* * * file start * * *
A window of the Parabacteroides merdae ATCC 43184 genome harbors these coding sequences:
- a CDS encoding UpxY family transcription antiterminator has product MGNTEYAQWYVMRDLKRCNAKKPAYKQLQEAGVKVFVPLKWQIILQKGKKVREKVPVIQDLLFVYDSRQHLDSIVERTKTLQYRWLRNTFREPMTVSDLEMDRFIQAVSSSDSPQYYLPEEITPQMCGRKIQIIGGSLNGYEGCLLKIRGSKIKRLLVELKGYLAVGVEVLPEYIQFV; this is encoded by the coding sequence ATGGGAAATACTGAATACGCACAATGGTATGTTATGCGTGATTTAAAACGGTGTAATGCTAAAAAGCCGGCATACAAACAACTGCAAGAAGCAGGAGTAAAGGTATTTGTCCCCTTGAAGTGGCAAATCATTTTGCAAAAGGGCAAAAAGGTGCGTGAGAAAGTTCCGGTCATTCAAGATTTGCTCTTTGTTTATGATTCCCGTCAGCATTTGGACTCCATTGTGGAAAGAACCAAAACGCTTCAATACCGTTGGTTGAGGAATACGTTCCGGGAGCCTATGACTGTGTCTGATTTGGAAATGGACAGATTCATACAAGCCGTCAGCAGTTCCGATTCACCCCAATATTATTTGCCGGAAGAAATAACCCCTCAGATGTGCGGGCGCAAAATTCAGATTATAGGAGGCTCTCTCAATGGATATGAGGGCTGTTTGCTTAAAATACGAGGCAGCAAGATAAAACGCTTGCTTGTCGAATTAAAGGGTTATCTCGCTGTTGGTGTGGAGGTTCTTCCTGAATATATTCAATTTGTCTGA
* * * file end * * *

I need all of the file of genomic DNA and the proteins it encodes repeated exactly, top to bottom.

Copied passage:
A window of the Parabacteroides merdae ATCC 43184 genome harbors these coding sequences:
- a CDS encoding UpxY family transcription antiterminator has product MGNTEYAQWYVMRDLKRCNAKKPAYKQLQEAGVKVFVPLKWQIILQKGKKVREKVPVIQDLLFVYDSRQHLDSIVERTKTLQYRWLRNTFREPMTVSDLEMDRFIQAVSSSDSPQYYLPEEITPQMCGRKIQIIGGSLNGYEGCLLKIRGSKIKRLLVELKGYLAVGVEVLPEYIQFV; this is encoded by the coding sequence ATGGGAAATACTGAATACGCACAATGGTATGTTATGCGTGATTTAAAACGGTGTAATGCTAAAAAGCCGGCATACAAACAACTGCAAGAAGCAGGAGTAAAGGTATTTGTCCCCTTGAAGTGGCAAATCATTTTGCAAAAGGGCAAAAAGGTGCGTGAGAAAGTTCCGGTCATTCAAGATTTGCTCTTTGTTTATGATTCCCGTCAGCATTTGGACTCCATTGTGGAAAGAACCAAAACGCTTCAATACCGTTGGTTGAGGAATACGTTCCGGGAGCCTATGACTGTGTCTGATTTGGAAATGGACAGATTCATACAAGCCGTCAGCAGTTCCGATTCACCCCAATATTATTTGCCGGAAGAAATAACCCCTCAGATGTGCGGGCGCAAAATTCAGATTATAGGAGGCTCTCTCAATGGATATGAGGGCTGTTTGCTTAAAATACGAGGCAGCAAGATAAAACGCTTGCTTGTCGAATTAAAGGGTTATCTCGCTGTTGGTGTGGAGGTTCTTCCTGAATATATTCAATTTGTCTGA